It was a good morning to be out – not so frigidly cold as it had been the days before and after and very little wind.  We met at the Berwick Legion on Main Street and received a backgrounder from George on the Bird Count and its importance for tracking the state of bird populations over more than a century.  We were excited to be able to play our part in this critical work.  George also gave us an essential tutorial on how to use binoculars and several of us not-so-young naturalists learned about our dominant eye and how to account for it in setting the field glasses.

We then ventured outside where we practised some pssshing and were soon rewarded with our first sighting: a few Chick-a-dees.  The first 10 minutes in the parking lot, despite a few Chick-a-dees and some chips in the bushes, seemed to be rather quiet (and boring for some) but we all learned that good things come to those who wait….  soon we had spotted a number of Song Sparrows, more Chick-a-dees, a few American Goldfinches and heard a Cardinal.  A good start for a group with limited to no birding experience.  No doubt George’s keen eyes, ears and years of experience helped us hone in on many of the birds.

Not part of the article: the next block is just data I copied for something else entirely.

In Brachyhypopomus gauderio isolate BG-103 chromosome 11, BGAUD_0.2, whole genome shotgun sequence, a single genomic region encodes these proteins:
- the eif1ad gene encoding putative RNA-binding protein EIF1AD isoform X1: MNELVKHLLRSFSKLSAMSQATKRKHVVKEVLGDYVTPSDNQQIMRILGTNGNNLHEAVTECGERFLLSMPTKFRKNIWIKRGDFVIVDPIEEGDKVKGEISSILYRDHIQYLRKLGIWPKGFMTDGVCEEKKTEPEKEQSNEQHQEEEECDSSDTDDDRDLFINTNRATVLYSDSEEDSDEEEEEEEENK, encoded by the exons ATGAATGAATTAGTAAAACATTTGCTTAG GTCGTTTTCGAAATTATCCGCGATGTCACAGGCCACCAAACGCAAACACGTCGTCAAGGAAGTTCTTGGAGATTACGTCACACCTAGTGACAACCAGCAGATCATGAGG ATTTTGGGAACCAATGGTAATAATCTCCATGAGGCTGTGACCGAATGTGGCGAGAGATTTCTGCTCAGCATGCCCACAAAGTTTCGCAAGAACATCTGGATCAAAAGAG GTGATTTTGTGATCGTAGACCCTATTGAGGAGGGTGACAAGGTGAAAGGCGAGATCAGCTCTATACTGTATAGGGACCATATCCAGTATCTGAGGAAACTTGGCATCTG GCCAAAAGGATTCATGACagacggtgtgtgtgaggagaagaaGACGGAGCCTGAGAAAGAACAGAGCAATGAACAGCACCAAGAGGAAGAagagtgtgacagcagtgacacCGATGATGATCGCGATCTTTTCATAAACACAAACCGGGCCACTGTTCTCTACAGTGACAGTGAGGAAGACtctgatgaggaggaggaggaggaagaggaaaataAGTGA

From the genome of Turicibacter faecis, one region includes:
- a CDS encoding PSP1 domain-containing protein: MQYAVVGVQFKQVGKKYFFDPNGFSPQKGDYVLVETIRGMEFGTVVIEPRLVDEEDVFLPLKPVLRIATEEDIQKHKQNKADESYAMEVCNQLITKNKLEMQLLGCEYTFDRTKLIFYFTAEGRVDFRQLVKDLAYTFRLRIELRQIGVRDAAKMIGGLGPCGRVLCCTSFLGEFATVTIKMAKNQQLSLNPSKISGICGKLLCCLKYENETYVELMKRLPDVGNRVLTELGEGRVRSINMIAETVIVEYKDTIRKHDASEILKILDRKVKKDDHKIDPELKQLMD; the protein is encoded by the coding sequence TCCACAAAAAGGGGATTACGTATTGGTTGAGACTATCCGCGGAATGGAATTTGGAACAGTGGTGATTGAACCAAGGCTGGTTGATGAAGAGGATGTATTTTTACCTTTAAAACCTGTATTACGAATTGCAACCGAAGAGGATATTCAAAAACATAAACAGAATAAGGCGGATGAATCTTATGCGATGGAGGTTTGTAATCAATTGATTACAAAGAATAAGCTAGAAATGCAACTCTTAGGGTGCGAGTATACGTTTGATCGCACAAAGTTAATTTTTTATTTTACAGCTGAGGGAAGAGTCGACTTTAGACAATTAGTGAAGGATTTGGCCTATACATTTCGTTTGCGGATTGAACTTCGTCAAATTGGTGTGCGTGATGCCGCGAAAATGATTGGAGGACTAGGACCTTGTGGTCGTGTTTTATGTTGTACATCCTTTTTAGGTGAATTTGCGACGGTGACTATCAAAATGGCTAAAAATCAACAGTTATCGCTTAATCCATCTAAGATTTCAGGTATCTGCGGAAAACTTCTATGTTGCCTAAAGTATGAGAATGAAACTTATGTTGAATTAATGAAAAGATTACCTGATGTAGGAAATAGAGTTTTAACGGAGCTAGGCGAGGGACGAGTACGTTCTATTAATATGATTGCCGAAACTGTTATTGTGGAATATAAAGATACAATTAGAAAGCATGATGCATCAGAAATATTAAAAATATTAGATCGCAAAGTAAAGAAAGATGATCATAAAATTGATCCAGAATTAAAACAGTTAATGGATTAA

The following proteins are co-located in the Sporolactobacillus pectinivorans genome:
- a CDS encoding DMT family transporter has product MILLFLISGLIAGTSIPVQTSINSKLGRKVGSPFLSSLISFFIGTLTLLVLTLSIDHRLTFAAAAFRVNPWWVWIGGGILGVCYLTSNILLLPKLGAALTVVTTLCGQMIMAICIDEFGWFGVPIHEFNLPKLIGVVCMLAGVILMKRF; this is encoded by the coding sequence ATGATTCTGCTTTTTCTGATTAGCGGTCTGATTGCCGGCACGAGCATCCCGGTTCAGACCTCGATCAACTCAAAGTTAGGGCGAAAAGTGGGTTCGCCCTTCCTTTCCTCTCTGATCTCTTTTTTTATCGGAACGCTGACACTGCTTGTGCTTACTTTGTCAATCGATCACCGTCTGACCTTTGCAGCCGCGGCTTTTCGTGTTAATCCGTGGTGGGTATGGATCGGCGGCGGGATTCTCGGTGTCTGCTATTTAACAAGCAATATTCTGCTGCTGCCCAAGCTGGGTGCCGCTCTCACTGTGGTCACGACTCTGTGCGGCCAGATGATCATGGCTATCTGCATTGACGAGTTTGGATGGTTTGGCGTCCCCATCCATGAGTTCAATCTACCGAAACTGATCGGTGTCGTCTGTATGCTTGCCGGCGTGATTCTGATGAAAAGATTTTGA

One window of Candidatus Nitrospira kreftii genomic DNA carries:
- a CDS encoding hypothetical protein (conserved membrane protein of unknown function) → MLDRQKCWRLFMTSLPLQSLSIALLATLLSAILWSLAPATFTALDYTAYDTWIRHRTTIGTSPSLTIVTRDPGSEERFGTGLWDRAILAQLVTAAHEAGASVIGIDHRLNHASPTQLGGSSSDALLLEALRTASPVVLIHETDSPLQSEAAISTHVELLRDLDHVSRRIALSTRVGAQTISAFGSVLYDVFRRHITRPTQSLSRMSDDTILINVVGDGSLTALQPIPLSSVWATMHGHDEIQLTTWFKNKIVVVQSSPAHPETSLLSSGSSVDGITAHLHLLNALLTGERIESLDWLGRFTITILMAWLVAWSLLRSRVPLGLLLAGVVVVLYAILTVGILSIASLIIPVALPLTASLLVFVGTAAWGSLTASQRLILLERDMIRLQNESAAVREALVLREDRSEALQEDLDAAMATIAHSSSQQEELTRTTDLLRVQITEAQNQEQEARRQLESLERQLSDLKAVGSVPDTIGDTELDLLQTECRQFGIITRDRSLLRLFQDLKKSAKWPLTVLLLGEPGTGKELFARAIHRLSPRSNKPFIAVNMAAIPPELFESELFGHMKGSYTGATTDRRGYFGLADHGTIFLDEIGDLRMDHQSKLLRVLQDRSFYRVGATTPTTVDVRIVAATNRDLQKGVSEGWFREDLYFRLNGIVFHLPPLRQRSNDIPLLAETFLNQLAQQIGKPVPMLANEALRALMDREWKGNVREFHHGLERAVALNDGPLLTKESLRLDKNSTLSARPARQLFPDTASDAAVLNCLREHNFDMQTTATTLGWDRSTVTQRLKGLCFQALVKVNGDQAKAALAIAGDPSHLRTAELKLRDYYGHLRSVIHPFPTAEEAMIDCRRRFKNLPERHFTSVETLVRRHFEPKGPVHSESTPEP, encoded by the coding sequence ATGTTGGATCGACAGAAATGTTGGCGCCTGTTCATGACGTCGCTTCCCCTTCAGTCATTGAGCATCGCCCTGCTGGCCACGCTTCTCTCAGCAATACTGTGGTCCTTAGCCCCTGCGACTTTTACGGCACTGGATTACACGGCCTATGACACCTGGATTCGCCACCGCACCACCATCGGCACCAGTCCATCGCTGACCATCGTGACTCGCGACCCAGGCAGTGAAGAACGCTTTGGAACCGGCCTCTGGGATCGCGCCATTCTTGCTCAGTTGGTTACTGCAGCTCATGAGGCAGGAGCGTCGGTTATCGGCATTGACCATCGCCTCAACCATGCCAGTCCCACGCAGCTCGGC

We walked from the Legion east along Main Street to the sewage ponds where we had permission to walk around.  On route, we saw a number of Crows, Mourning Doves and Blue Jays and a single Yellow-shafted Northern Flicker as well as a White-breasted Nuthatch.  At the ponds, we spotted Mallard and Black Ducks, several Rock Doves (pigeons), saw more Song Sparrows and watched in anticipation as a Bald Eagle and two Crows flew past.  Watching that scene, which ended with the eagle flying off with something the Crows had had (a chicken foot perhaps), we heard a Pheasant in the bushes but were unable to spot it.